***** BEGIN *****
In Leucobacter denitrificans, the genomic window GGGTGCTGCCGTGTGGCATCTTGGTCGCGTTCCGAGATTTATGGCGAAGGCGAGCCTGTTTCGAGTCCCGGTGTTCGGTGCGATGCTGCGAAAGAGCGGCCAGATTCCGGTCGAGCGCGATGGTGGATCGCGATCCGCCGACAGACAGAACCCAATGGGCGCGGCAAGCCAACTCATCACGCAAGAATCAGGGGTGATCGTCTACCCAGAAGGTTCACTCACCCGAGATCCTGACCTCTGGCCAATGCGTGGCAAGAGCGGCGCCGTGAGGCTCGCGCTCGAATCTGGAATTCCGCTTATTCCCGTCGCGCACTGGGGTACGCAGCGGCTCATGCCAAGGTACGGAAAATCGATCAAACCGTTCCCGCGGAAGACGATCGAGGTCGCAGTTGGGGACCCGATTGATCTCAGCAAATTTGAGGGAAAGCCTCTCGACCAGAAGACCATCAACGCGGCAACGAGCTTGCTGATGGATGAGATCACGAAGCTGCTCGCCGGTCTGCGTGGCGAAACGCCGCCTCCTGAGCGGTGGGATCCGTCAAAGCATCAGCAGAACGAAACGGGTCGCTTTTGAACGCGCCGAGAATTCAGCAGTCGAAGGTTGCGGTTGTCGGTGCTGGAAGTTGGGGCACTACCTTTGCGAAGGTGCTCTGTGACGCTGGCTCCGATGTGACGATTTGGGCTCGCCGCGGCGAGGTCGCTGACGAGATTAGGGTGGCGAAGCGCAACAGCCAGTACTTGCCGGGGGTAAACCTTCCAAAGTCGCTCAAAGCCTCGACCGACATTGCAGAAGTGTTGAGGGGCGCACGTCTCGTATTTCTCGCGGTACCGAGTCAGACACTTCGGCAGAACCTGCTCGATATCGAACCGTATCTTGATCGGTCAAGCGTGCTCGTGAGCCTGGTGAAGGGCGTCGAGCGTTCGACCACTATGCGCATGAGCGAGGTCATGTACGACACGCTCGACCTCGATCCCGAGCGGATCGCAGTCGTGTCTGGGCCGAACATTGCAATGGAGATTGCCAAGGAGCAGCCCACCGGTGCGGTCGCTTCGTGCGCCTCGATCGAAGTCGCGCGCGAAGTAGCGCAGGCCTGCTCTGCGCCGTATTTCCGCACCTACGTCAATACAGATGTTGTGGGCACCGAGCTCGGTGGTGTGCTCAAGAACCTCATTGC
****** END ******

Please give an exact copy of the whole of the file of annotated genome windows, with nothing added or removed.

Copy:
In Leucobacter denitrificans, the genomic window GGGTGCTGCCGTGTGGCATCTTGGTCGCGTTCCGAGATTTATGGCGAAGGCGAGCCTGTTTCGAGTCCCGGTGTTCGGTGCGATGCTGCGAAAGAGCGGCCAGATTCCGGTCGAGCGCGATGGTGGATCGCGATCCGCCGACAGACAGAACCCAATGGGCGCGGCAAGCCAACTCATCACGCAAGAATCAGGGGTGATCGTCTACCCAGAAGGTTCACTCACCCGAGATCCTGACCTCTGGCCAATGCGTGGCAAGAGCGGCGCCGTGAGGCTCGCGCTCGAATCTGGAATTCCGCTTATTCCCGTCGCGCACTGGGGTACGCAGCGGCTCATGCCAAGGTACGGAAAATCGATCAAACCGTTCCCGCGGAAGACGATCGAGGTCGCAGTTGGGGACCCGATTGATCTCAGCAAATTTGAGGGAAAGCCTCTCGACCAGAAGACCATCAACGCGGCAACGAGCTTGCTGATGGATGAGATCACGAAGCTGCTCGCCGGTCTGCGTGGCGAAACGCCGCCTCCTGAGCGGTGGGATCCGTCAAAGCATCAGCAGAACGAAACGGGTCGCTTTTGAACGCGCCGAGAATTCAGCAGTCGAAGGTTGCGGTTGTCGGTGCTGGAAGTTGGGGCACTACCTTTGCGAAGGTGCTCTGTGACGCTGGCTCCGATGTGACGATTTGGGCTCGCCGCGGCGAGGTCGCTGACGAGATTAGGGTGGCGAAGCGCAACAGCCAGTACTTGCCGGGGGTAAACCTTCCAAAGTCGCTCAAAGCCTCGACCGACATTGCAGAAGTGTTGAGGGGCGCACGTCTCGTATTTCTCGCGGTACCGAGTCAGACACTTCGGCAGAACCTGCTCGATATCGAACCGTATCTTGATCGGTCAAGCGTGCTCGTGAGCCTGGTGAAGGGCGTCGAGCGTTCGACCACTATGCGCATGAGCGAGGTCATGTACGACACGCTCGACCTCGATCCCGAGCGGATCGCAGTCGTGTCTGGGCCGAACATTGCAATGGAGATTGCCAAGGAGCAGCCCACCGGTGCGGTCGCTTCGTGCGCCTCGATCGAAGTCGCGCGCGAAGTAGCGCAGGCCTGCTCTGCGCCGTATTTCCGCACCTACGTCAATACAGATGTTGTGGGCACCGAGCTCGGTGGTGTGCTCAAGAACCTCATTGC